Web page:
The first website I ever constructed was way back in 2000 following my return from backpacking around the UK and Canada. This was the one and only ‘blog’ style ramble that was published on the website, I had planned more but I guess life got in the way! So what the hey, let’s repost it here in all it’s orginal shambolic glory! :)
“What you gonna be when you grow up?
What do you wanna do when the night is up?
What do you wanna say when things go wrong?
What you gonna do when your on your own?
There’s a road long and winding.
The lights are blinding.
But it gets there.
Don’t give up, don’t look back.
There’s a silver lining, it’s out there somewhere.
Everybody wants an answer.
Everybody needs a friend.
We all need a shining star on which we can depend.
So tonight we’re gonna wish upon a star we’ve never wished upon before.”
Bryan Adams – Star
Okay so I have to be honest quoting Bryan Adams isn’t really the most accepted thing to do in society, let alone proclaiming his songs as some of your favourites, but what the hell! Since when did I ever say I was normal? This is one of my favourite songs, as is Summer of 69, Heaven and Back to You. That’s not the issue at hand, although some may think it is, some may want me to check into a mental institute because I know a lot of his songs by heart. There’s no shame in it, I have a lot of favourite songs, and I will admit that for the majority of them I have no clue as to what the singer/songwriter is saying. It doesn’t matter to me…what matters to me in music is what I feel from the song. How the music and the harmonies affect me, what moments of my life are attached to them. That’s what I think of when I hear the song. Take the above – I was sitting in my room, a day after my final exam, a couple of days before the school prom and I was just thinking about what I was going to do next. I had no idea, by the way. What about Bonny Portmore by Lorenna McKinnett? That’s one of my Scotland songs, even though it’s about the destruction of a tree in Ireland. Hotel California is for me about the time and people I spent at and with in the Inverness Student Hotel, I guess it’s just pseudo irony that the song is also about checking into a mental institute. And I will be honest everytime, everytime, I hear the line “You can check in any time you like, but you can’t ever leave” I will think of the people there. We sung it often.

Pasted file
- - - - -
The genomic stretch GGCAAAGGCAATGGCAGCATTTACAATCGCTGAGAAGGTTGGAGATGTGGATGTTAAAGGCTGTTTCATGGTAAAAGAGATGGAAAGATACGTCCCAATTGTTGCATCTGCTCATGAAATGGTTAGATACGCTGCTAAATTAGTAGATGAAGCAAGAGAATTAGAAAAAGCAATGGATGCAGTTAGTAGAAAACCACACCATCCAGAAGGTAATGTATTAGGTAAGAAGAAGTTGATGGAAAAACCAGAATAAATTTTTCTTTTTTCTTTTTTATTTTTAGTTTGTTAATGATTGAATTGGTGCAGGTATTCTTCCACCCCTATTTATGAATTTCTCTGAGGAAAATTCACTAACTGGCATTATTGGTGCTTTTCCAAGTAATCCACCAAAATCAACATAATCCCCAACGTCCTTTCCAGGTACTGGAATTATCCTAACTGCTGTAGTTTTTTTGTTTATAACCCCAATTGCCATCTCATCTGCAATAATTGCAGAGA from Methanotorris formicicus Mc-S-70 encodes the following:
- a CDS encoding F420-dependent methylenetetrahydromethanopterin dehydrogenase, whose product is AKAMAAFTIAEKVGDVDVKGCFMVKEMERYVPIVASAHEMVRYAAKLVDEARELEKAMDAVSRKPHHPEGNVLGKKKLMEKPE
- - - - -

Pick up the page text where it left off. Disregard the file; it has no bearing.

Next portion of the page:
Music is one of the most passionate art forms out there – far greater than poetry or film or fiction or…or anything. Really. It gets into us, burrows and nestles itself deep deep under our skin, for the rest of our lives. Much like passion.